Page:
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Traditionally, corporate social responsibility (CSR) has been about doing good for good’s sake. It has focused on social accountability and community engagement offering qualitative evidence of the positive impact a company can have on the world. Investors, regulators, industry-leading manufacturers, non-governmental organizations (NGOs), and the public are now pressuring companies for quantifiable evidence of this positive impact.

Enter environmental, social, and governance (ESG), which examines the hard numbers and material effects of a company’s activities on the ecosystem, people, and on the business itself.

For complex manufacturers specifically, it has become imperative to move from CSR to ESG.

Companies have often used the terms ESG, CSR, and sustainability interchangeably.

ESG has become mainstream, and it is used almost exclusively by those who evaluate a company’s efforts to improve its impact on society, the environment, and its employees (institutional investors and regulators). Companies title external reports on these matters “ESG reporting.”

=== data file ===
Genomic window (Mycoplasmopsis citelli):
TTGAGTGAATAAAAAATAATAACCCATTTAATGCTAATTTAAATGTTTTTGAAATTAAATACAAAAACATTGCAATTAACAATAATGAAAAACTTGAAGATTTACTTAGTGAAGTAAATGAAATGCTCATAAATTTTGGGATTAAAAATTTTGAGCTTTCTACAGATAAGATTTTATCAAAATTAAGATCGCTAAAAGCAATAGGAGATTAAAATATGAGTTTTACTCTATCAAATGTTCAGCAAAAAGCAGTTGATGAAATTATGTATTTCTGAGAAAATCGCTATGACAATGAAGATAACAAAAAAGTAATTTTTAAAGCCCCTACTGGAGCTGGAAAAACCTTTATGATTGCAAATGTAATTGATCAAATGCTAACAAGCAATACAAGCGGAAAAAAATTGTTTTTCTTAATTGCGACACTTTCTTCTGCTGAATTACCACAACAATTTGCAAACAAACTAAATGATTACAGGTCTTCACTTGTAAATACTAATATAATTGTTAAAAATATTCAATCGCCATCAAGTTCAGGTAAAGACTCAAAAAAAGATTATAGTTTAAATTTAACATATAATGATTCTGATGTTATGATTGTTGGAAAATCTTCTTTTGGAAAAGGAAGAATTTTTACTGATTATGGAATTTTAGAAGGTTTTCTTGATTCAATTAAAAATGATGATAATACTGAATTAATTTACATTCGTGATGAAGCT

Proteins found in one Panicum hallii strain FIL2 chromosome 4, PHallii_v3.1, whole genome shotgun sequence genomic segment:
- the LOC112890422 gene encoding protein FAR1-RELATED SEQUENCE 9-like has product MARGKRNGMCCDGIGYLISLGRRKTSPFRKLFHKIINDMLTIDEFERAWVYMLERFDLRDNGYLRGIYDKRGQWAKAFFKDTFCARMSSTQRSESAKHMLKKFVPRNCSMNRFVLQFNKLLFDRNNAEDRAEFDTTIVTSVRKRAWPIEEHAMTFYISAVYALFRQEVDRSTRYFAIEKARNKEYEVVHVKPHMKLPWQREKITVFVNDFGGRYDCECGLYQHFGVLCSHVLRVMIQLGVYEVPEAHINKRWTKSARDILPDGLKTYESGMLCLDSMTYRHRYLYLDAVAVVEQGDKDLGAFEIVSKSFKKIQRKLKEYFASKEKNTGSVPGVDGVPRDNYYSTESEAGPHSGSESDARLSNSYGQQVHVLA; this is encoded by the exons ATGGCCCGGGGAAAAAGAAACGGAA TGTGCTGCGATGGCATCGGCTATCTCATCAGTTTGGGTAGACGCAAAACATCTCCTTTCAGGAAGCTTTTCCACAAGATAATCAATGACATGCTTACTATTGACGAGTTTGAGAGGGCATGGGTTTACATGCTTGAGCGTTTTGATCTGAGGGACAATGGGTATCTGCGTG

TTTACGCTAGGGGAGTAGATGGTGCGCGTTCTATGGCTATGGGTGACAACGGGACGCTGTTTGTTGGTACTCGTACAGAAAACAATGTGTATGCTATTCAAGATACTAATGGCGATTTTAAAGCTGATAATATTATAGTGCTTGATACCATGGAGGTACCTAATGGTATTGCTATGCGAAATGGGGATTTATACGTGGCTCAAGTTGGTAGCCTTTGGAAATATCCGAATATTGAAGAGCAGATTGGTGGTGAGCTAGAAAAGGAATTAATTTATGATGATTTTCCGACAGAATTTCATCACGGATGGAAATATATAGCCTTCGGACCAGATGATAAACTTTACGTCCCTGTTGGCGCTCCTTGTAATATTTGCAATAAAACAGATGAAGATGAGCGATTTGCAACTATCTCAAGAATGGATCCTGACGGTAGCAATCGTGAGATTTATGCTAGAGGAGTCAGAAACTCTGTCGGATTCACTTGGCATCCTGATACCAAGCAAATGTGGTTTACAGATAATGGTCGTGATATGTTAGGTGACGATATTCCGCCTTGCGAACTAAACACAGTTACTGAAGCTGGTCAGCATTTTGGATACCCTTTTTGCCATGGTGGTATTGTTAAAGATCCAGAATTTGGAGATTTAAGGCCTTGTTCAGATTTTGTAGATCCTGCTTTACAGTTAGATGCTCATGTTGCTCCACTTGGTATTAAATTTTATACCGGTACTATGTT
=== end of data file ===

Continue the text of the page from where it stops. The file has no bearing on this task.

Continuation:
In contrast, CSR refers to organizational efforts to make the world a better place.

Corporate philanthropic work, community involvement, environmental programs, and employee well-being programs all fall under the CSR umbrella.

Another difference between ESG and CSR has to do with accountability. ESG goes beyond CSR to demonstrate positive impact with data.

The two main reasons for companies to adopt ESG practices today are transparency and accountability. Transparency demonstrates a company’s openness and honesty. Even when a business is not meeting its ESG goals as its leaders had intended, transparency means it must still reveal that data to build trust. Accountability follows transparency. This value ensures that companies take responsibility for what transparency has uncovered. There are four groups holding companies accountable on their transparency and accountability efforts:

Investors Regulations Industry peers NGO/public scrutiny.

Facing pressure from investors and regulators, many complex manufacturers are now considering creating an ESG program. A successful ESG program is built on the following five steps:

- Review your pressures

- Create your prioritization matrix

- Ensure you have the right tools in place

-Develop a workflow and timeline

- Review and correct

Here’s how you may proceed:

- See deeper into your supply chain to reduce your risk and grow your business

- Work smarter to manage data efficiently and cost-effectively

- Grow better to take advantage of new opportunities

Source :web article

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